generates shock waves that heat expanding debris to three million degrees. The X-ray glow from this hot gas was
detected by Chandra and gives astrophysicists a better understanding of the
dynamics of the explosion, as well as the behavior of the doomed star in the years before the explosion.

“The combination of X-ray detection and radio non-detection is unusual, but may have less to do with the supernova
and more to do with the great sensitivity of Chandra,” said Roger Chevalier of University of Virginia, Charlottesville.
Chevalier explained that the combined observations indicate that SN1999em shed a relatively small amount of matter
before it exploded, compared to other supernovae observed in X-rays. The Chandra observation is important because
it may
represent a more common type of supernova.

The Chandra observation also provides an inside look at the hectic, exciting world of the international “quick
response” network that scientists have set up to track and investigate supernovae.

On Friday, October 29, Alex Fillipenko of the University of California, Berkeley, notified Bob Kirshner at
Harvard-Smithsonian Center for Astrophysics, Cambridge, Mass., that his automated supernova search project had a
good candidate in a relatively nearby spiral galaxy, NGC 1637. Nearby in this case means about 25 million light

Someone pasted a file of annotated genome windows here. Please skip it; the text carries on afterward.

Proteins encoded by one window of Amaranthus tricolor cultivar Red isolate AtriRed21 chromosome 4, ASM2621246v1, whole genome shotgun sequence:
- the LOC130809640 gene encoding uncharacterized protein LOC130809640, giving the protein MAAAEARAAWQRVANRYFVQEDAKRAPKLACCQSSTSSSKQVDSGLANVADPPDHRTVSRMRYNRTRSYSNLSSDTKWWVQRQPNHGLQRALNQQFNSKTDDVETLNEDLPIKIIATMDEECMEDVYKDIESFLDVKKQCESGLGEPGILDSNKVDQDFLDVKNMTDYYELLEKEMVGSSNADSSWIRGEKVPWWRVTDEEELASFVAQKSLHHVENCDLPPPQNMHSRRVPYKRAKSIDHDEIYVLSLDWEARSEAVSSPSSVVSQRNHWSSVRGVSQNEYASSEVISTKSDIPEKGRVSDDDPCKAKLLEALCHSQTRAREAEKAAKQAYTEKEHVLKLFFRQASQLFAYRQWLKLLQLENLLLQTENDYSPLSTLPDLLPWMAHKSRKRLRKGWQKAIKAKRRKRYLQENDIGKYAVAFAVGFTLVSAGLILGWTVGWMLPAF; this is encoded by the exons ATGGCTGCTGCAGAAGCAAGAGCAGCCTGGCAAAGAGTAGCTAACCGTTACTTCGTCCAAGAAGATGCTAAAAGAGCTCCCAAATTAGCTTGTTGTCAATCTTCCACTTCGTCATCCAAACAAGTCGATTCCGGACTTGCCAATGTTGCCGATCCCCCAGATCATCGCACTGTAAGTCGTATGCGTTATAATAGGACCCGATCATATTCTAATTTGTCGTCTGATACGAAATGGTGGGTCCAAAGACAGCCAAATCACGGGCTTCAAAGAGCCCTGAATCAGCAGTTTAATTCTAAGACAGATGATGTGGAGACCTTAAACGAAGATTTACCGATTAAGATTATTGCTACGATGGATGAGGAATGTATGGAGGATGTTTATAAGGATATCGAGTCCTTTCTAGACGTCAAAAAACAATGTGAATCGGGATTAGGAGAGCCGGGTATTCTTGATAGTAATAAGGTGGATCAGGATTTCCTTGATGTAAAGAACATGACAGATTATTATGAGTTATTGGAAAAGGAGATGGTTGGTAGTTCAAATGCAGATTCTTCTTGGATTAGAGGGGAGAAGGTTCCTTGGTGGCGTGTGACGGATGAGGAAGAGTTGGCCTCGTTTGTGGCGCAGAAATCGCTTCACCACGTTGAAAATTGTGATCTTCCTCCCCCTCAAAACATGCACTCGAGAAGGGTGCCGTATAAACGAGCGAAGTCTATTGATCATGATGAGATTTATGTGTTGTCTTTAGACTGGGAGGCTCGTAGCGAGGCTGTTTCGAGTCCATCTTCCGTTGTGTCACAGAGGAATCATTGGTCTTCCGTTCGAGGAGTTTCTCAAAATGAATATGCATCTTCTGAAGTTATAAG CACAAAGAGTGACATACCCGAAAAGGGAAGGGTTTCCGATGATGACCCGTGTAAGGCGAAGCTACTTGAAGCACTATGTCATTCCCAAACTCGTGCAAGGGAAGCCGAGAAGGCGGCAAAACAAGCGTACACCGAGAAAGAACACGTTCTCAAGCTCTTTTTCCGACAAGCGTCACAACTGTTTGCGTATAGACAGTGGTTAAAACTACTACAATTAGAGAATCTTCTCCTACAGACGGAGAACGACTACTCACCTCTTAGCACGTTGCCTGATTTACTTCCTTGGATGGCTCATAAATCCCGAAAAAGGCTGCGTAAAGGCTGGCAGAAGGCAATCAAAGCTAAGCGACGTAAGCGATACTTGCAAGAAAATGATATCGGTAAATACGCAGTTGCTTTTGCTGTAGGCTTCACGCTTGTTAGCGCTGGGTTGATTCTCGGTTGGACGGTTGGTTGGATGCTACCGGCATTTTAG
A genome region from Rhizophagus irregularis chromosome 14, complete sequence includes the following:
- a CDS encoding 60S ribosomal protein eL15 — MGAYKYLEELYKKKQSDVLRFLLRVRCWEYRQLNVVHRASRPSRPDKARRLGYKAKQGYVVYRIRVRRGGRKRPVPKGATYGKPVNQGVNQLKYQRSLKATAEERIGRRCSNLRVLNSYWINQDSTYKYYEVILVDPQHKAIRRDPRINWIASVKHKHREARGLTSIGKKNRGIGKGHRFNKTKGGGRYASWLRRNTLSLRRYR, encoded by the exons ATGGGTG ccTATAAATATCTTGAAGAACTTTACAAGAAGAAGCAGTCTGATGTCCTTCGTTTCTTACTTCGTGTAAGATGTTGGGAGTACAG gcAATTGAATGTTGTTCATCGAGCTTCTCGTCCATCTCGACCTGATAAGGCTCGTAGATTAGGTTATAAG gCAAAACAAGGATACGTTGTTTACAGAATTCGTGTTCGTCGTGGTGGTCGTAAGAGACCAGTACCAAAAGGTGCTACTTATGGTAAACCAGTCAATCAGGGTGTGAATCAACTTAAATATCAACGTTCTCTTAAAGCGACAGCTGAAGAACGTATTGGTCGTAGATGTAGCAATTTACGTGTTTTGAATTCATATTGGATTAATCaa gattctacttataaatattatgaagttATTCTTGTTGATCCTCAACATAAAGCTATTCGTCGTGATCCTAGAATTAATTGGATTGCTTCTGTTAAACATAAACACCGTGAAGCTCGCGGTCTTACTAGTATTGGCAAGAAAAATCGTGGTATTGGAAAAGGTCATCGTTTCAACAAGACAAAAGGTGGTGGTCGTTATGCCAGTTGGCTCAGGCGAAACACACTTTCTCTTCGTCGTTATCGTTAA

years from Earth. Wei Dong Li, who is visiting Fillipenko’s group from the Beijing Astronomical Observatory in
China, called his colleagues in Beijing, who confirmed the supernova when the Earth rotated into a position to make
viewing from China possible. The astronomers also notified the International Astronomical Union’s central bureau for
astronomical telegrams in Cambridge, Mass., from which the discovery was broadcast worldwide. Radio astronomers
Christina Lacey and Kurt Weiler at the Naval Research Laboratory in Washington, D.C., Schuyler van Dyk at the
California Institute of Technology, Pasadena and Richard Sramek at the National Radio Astronomy Observatory’s Very
Large Array, Socorro, N.M., were alerted.

Kirshner then got in touch via e-mail with Harvey Tananbaum, director of the Chandra X-ray Center at